Affirmative Action is racist. In it’s most basic form, the practice of admitting students based on race ingrains within community, especially those affected by Affirmative Action, the notion that certain races need a leg up, that without such a policy, they are unable to gain entry into prestigious universities. Worse, it may instill in some others the idea that they don’t need to work as hard, because with just satisfactory grades, they can get into a university because their race is underrepresented.
Affirmative Action in the United States is a similar policy to that practiced in the United Kingdom, which shares the same name. However, overseas it is also more colloquially referred to as positive discrimination. I feel, when talking about Affirmative Action, it should be called positive discrimination in the U.S. as well, specifically, for irony reasons. The whole idea behind Affirmative Action is to try and eliminate discrimination and promote equal opportunities for all. However, as the name so aptly describes it, Affirmative Action does not affirm equality. Rather, it does the opposite. It discriminated against certain peoples for the benefit of those who may or may not be at a disadvantage.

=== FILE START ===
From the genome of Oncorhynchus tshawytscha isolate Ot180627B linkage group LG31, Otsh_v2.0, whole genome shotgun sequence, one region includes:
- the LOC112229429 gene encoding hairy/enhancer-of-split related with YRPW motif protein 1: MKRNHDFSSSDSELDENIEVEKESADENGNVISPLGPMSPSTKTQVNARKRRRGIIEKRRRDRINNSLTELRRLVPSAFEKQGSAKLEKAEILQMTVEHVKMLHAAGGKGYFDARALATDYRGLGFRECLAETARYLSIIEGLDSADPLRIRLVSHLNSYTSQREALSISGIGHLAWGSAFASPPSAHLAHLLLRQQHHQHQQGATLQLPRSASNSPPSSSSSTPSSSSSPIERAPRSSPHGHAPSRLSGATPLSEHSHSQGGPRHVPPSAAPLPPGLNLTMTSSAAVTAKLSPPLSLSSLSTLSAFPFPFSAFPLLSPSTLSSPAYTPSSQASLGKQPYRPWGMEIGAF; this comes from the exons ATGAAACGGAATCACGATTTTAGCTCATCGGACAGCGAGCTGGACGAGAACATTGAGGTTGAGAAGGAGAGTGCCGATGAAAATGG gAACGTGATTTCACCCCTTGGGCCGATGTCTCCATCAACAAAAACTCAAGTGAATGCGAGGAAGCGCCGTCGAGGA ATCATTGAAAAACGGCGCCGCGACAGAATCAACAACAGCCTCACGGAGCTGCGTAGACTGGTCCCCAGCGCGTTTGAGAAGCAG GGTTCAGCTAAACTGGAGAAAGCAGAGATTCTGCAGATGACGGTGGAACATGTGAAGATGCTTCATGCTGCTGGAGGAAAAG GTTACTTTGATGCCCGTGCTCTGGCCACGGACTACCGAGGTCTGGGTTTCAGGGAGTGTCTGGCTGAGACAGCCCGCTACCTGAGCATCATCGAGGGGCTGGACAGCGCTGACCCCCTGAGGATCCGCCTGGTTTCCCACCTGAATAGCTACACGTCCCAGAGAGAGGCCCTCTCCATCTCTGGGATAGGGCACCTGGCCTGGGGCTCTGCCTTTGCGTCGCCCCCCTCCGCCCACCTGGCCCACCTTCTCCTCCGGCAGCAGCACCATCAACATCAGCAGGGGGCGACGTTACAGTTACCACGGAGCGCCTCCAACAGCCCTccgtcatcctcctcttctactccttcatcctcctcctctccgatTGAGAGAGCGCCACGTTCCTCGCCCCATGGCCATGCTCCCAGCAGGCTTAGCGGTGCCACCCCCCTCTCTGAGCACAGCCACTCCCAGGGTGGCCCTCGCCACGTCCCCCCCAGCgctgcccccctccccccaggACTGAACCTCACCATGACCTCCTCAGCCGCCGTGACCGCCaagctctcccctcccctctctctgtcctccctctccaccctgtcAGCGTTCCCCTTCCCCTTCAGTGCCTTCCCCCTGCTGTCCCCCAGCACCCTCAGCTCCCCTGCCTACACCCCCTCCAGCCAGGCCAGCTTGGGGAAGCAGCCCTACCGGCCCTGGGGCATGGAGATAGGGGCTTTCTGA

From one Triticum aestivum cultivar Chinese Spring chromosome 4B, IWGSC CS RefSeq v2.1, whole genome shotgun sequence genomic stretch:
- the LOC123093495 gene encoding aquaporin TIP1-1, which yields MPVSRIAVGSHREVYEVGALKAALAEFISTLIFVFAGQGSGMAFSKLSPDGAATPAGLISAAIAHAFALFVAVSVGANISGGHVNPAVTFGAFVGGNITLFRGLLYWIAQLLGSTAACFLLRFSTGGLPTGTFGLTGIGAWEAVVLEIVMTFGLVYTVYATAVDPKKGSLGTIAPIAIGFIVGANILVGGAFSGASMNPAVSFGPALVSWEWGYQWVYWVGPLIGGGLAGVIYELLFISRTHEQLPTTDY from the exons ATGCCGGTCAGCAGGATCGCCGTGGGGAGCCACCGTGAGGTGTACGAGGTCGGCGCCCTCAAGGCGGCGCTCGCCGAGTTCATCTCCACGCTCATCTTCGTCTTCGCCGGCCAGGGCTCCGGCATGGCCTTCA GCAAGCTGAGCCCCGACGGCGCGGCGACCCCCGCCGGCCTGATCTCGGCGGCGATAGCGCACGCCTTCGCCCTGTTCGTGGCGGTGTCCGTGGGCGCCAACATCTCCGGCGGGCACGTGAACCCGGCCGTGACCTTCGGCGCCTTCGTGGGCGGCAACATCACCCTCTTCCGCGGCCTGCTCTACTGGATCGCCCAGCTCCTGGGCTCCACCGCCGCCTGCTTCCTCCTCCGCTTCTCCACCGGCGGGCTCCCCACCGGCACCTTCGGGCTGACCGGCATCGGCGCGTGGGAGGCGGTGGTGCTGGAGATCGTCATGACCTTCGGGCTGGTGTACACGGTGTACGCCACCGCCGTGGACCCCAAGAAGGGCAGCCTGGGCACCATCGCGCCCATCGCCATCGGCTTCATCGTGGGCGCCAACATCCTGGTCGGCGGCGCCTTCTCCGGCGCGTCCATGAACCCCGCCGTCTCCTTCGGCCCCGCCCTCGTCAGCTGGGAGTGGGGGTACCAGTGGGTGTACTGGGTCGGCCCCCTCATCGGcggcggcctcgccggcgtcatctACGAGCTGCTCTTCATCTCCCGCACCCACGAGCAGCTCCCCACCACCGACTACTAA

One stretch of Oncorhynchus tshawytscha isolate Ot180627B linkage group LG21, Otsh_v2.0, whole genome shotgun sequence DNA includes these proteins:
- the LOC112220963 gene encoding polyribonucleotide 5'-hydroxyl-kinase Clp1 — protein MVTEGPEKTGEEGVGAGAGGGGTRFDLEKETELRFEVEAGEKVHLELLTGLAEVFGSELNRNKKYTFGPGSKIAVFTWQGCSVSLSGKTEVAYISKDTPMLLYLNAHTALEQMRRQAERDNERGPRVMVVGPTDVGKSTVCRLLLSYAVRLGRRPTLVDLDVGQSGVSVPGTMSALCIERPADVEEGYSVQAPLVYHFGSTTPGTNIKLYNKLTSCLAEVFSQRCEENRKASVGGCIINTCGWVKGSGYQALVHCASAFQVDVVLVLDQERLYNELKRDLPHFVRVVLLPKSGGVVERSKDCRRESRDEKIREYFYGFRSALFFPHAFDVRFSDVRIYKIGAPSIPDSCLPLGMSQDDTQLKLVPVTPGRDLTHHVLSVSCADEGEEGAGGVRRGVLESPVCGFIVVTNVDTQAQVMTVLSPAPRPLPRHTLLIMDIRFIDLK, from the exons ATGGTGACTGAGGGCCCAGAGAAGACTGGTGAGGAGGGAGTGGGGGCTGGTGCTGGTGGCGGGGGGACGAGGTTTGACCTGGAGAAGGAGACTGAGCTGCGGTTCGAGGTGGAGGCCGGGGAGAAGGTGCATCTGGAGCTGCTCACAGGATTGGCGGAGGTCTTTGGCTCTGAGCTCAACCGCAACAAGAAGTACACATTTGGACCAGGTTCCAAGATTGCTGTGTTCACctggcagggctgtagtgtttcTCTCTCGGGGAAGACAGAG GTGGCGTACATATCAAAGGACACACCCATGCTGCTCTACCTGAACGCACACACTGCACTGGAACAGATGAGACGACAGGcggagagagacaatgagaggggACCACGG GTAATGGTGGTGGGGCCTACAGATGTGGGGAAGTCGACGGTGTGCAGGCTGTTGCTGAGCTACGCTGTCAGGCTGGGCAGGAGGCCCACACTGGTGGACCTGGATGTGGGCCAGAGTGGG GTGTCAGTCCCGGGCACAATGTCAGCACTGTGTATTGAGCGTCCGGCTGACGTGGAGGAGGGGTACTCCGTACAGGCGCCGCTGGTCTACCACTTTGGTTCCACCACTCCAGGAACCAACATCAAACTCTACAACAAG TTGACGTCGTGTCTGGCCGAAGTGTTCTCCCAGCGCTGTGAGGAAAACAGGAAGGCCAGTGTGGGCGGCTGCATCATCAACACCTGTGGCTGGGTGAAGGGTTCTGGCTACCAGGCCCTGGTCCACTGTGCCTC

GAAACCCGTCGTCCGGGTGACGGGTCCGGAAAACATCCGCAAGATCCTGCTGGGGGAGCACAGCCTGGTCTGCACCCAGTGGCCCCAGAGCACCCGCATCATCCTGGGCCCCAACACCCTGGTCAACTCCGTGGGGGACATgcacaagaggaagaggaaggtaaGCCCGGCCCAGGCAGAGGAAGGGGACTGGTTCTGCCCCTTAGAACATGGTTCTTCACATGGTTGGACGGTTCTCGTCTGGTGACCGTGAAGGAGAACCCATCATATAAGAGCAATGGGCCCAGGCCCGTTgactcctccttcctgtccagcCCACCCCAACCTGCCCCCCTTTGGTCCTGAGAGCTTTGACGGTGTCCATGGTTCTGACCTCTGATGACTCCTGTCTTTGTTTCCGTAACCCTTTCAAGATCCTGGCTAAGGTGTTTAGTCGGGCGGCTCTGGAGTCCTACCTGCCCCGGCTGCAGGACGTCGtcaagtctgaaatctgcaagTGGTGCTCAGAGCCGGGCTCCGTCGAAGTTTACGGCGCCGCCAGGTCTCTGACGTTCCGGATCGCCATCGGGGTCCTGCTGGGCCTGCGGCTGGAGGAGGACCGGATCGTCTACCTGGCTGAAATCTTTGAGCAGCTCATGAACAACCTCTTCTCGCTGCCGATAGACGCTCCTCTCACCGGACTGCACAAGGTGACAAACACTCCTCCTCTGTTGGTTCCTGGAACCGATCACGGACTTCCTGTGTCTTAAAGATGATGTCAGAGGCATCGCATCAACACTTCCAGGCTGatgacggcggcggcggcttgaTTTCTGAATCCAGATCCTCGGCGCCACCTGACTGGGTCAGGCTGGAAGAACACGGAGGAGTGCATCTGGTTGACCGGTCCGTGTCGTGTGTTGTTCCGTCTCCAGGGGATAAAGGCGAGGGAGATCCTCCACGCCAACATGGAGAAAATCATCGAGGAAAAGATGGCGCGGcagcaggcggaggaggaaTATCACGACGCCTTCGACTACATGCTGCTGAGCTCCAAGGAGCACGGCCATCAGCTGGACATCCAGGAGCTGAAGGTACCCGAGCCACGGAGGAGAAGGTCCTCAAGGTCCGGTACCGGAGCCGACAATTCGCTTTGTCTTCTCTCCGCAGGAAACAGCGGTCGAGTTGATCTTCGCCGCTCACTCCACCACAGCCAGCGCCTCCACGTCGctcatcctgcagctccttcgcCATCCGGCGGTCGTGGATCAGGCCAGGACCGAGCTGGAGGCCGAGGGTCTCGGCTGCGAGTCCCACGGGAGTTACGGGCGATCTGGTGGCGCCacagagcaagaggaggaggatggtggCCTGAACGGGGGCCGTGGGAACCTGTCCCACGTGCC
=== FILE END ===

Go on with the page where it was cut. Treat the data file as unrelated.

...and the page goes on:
Though some may argue that Affirmative Action helps people, their premises are sometimes flawed. Some believe that certain races are at a disadvantage, that they are not able to break through barriers that long ago oppressed them. However, by working on this premise, those proponents of Affirmative Action are saying the exact opposite of the idea that all men and women are created equal. Those behind the policy instead, are saying that some people are unable to break free of the shackles of previous oppression, that they are not strong enough to succeed now, and that the only way for these underprivileged minority out-groups to flourish is through the enactment of policies that serve as “positive discrimination”.
Not completely an oxymoron, positive discrimination instills a very pejorative thought in my head. It implies a sense of pomp; the idea that some forms of discrimination are indeed positive and that certain people know when it is positive and when it isn’t. What is worse however, is that positive discrimination, a.k.a. Affirmative Action, actually also negatively affects those it supposedly helps. Those certain minority races that benefit from Affirmative Action may not be ready for the course load of a top tier university because their high schools didn’t prepare them enough. They may not be used to expounding as much effort and the inundation of course work may surprise them. Worse, in my opinion, is the effect on those who are of the same race but did not need Affirmative Action’s boost for college admissions. They may not only second-guess themselves, “Did I get in because of Affirmative Action?” but others may also doubt their ability. Some may look at the student who was valedictorian of his private school and ask, “Did he get in because he’s Black?” even though that wasn’t the case.